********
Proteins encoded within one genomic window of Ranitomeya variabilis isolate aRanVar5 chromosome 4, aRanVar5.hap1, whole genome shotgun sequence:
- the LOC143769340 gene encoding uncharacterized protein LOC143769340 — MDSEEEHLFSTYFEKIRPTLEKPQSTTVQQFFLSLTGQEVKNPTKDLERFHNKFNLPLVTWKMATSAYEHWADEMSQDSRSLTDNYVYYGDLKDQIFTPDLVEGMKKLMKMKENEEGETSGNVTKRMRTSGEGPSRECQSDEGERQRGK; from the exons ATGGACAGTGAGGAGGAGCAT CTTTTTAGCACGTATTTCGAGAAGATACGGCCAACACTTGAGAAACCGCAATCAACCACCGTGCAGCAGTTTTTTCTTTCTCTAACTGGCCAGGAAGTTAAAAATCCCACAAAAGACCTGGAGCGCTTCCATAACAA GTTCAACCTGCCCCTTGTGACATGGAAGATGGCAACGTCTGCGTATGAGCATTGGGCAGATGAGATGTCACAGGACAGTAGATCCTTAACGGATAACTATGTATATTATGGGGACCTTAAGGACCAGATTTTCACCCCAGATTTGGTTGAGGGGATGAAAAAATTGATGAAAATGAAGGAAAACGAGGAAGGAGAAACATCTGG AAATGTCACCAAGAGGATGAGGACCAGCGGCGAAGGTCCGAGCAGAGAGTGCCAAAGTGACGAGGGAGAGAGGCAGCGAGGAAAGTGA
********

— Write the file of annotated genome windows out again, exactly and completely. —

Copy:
Proteins encoded within one genomic window of Ranitomeya variabilis isolate aRanVar5 chromosome 4, aRanVar5.hap1, whole genome shotgun sequence:
- the LOC143769340 gene encoding uncharacterized protein LOC143769340 — MDSEEEHLFSTYFEKIRPTLEKPQSTTVQQFFLSLTGQEVKNPTKDLERFHNKFNLPLVTWKMATSAYEHWADEMSQDSRSLTDNYVYYGDLKDQIFTPDLVEGMKKLMKMKENEEGETSGNVTKRMRTSGEGPSRECQSDEGERQRGK; from the exons ATGGACAGTGAGGAGGAGCAT CTTTTTAGCACGTATTTCGAGAAGATACGGCCAACACTTGAGAAACCGCAATCAACCACCGTGCAGCAGTTTTTTCTTTCTCTAACTGGCCAGGAAGTTAAAAATCCCACAAAAGACCTGGAGCGCTTCCATAACAA GTTCAACCTGCCCCTTGTGACATGGAAGATGGCAACGTCTGCGTATGAGCATTGGGCAGATGAGATGTCACAGGACAGTAGATCCTTAACGGATAACTATGTATATTATGGGGACCTTAAGGACCAGATTTTCACCCCAGATTTGGTTGAGGGGATGAAAAAATTGATGAAAATGAAGGAAAACGAGGAAGGAGAAACATCTGG AAATGTCACCAAGAGGATGAGGACCAGCGGCGAAGGTCCGAGCAGAGAGTGCCAAAGTGACGAGGGAGAGAGGCAGCGAGGAAAGTGA